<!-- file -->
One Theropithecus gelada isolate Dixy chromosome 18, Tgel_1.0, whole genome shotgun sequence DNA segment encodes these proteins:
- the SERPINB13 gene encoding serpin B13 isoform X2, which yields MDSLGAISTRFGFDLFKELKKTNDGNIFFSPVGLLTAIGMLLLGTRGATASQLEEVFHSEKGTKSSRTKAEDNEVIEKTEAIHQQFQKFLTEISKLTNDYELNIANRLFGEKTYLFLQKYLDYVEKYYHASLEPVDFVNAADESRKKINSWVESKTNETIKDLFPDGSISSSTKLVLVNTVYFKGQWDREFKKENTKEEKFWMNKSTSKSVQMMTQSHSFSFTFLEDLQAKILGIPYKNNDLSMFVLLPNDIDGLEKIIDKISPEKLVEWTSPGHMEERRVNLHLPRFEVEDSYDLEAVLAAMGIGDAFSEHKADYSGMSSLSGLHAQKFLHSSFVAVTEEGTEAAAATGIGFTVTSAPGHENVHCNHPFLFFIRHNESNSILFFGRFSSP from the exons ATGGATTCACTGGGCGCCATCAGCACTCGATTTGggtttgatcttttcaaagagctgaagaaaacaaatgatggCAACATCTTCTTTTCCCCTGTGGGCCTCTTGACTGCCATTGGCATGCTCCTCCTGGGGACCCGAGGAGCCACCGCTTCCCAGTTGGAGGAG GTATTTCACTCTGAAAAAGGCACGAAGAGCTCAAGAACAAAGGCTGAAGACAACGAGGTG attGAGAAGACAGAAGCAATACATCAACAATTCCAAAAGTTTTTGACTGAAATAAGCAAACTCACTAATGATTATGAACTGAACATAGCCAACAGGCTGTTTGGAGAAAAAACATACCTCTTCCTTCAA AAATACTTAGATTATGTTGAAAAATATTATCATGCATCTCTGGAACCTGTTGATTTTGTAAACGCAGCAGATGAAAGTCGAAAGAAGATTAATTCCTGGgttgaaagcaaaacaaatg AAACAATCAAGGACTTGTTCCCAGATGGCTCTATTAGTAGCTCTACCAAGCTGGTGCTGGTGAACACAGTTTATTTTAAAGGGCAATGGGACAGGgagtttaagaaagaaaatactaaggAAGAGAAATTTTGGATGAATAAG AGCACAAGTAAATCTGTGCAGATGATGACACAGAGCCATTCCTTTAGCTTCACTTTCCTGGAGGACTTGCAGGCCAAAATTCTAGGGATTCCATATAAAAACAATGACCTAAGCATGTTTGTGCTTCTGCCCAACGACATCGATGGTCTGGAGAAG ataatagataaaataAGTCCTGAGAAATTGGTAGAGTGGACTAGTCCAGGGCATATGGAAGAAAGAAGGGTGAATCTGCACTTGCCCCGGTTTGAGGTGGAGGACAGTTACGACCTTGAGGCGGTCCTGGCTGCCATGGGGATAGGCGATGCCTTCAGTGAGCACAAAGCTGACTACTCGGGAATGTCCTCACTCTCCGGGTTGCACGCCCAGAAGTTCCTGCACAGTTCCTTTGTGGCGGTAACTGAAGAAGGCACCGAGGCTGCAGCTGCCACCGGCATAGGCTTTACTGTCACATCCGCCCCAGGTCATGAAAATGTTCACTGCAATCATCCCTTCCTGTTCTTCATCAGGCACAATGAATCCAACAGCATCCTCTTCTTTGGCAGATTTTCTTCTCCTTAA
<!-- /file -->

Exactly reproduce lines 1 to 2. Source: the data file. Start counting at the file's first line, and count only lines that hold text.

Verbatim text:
One Theropithecus gelada isolate Dixy chromosome 18, Tgel_1.0, whole genome shotgun sequence DNA segment encodes these proteins:
- the SERPINB13 gene encoding serpin B13 isoform X2, which yields MDSLGAISTRFGFDLFKELKKTNDGNIFFSPVGLLTAIGMLLLGTRGATASQLEEVFHSEKGTKSSRTKAEDNEVIEKTEAIHQQFQKFLTEISKLTNDYELNIANRLFGEKTYLFLQKYLDYVEKYYHASLEPVDFVNAADESRKKINSWVESKTNETIKDLFPDGSISSSTKLVLVNTVYFKGQWDREFKKENTKEEKFWMNKSTSKSVQMMTQSHSFSFTFLEDLQAKILGIPYKNNDLSMFVLLPNDIDGLEKIIDKISPEKLVEWTSPGHMEERRVNLHLPRFEVEDSYDLEAVLAAMGIGDAFSEHKADYSGMSSLSGLHAQKFLHSSFVAVTEEGTEAAAATGIGFTVTSAPGHENVHCNHPFLFFIRHNESNSILFFGRFSSP from the exons ATGGATTCACTGGGCGCCATCAGCACTCGATTTGggtttgatcttttcaaagagctgaagaaaacaaatgatggCAACATCTTCTTTTCCCCTGTGGGCCTCTTGACTGCCATTGGCATGCTCCTCCTGGGGACCCGAGGAGCCACCGCTTCCCAGTTGGAGGAG GTATTTCACTCTGAAAAAGGCACGAAGAGCTCAAGAACAAAGGCTGAAGACAACGAGGTG attGAGAAGACAGAAGCAATACATCAACAATTCCAAAAGTTTTTGACTGAAATAAGCAAACTCACTAATGATTATGAACTGAACATAGCCAACAGGCTGTTTGGAGAAAAAACATACCTCTTCCTTCAA AAATACTTAGATTATGTTGAAAAATATTATCATGCATCTCTGGAACCTGTTGATTTTGTAAACGCAGCAGATGAAAGTCGAAAGAAGATTAATTCCTGGgttgaaagcaaaacaaatg AAACAATCAAGGACTTGTTCCCAGATGGCTCTATTAGTAGCTCTACCAAGCTGGTGCTGGTGAACACAGTTTATTTTAAAGGGCAATGGGACAGGgagtttaagaaagaaaatactaaggAAGAGAAATTTTGGATGAATAAG AGCACAAGTAAATCTGTGCAGATGATGACACAGAGCCATTCCTTTAGCTTCACTTTCCTGGAGGACTTGCAGGCCAAAATTCTAGGGATTCCATATAAAAACAATGACCTAAGCATGTTTGTGCTTCTGCCCAACGACATCGATGGTCTGGAGAAG ataatagataaaataAGTCCTGAGAAATTGGTAGAGTGGACTAGTCCAGGGCATATGGAAGAAAGAAGGGTGAATCTGCACTTGCCCCGGTTTGAGGTGGAGGACAGTTACGACCTTGAGGCGGTCCTGGCTGCCATGGGGATAGGCGATGCCTTCAGTGAGCACAAAGCTGACTACTCGGGAATGTCCTCACTCTCCGGGTTGCACGCCCAGAAGTTCCTGCACAGTTCCTTTGTGGCGGTAACTGAAGAAGGCACCGAGGCTGCAGCTGCCACCGGCATAGGCTTTACTGTCACATCCGCCCCAGGTCATGAAAATGTTCACTGCAATCATCCCTTCCTGTTCTTCATCAGGCACAATGAATCCAACAGCATCCTCTTCTTTGGCAGATTTTCTTCTCCTTAA